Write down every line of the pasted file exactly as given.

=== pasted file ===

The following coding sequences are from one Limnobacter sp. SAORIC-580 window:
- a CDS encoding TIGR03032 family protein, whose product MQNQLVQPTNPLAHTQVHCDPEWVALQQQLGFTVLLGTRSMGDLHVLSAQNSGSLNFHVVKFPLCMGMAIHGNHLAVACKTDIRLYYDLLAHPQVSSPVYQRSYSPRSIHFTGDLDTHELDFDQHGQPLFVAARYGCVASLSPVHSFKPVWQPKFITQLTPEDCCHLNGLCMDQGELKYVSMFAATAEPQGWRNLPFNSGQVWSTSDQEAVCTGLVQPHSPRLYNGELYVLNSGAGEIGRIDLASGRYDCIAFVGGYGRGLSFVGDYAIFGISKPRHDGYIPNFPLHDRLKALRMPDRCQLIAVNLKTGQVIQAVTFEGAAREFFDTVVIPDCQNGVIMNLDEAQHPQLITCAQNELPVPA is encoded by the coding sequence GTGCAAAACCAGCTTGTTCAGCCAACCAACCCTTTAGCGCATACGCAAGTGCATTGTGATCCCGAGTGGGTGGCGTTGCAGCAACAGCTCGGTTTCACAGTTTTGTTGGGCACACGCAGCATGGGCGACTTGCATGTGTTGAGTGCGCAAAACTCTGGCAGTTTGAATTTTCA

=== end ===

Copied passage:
The following coding sequences are from one Limnobacter sp. SAORIC-580 window:
- a CDS encoding TIGR03032 family protein, whose product MQNQLVQPTNPLAHTQVHCDPEWVALQQQLGFTVLLGTRSMGDLHVLSAQNSGSLNFHVVKFPLCMGMAIHGNHLAVACKTDIRLYYDLLAHPQVSSPVYQRSYSPRSIHFTGDLDTHELDFDQHGQPLFVAARYGCVASLSPVHSFKPVWQPKFITQLTPEDCCHLNGLCMDQGELKYVSMFAATAEPQGWRNLPFNSGQVWSTSDQEAVCTGLVQPHSPRLYNGELYVLNSGAGEIGRIDLASGRYDCIAFVGGYGRGLSFVGDYAIFGISKPRHDGYIPNFPLHDRLKALRMPDRCQLIAVNLKTGQVIQAVTFEGAAREFFDTVVIPDCQNGVIMNLDEAQHPQLITCAQNELPVPA is encoded by the coding sequence GTGCAAAACCAGCTTGTTCAGCCAACCAACCCTTTAGCGCATACGCAAGTGCATTGTGATCCCGAGTGGGTGGCGTTGCAGCAACAGCTCGGTTTCACAGTTTTGTTGGGCACACGCAGCATGGGCGACTTGCATGTGTTGAGTGCGCAAAACTCTGGCAGTTTGAATTTTCA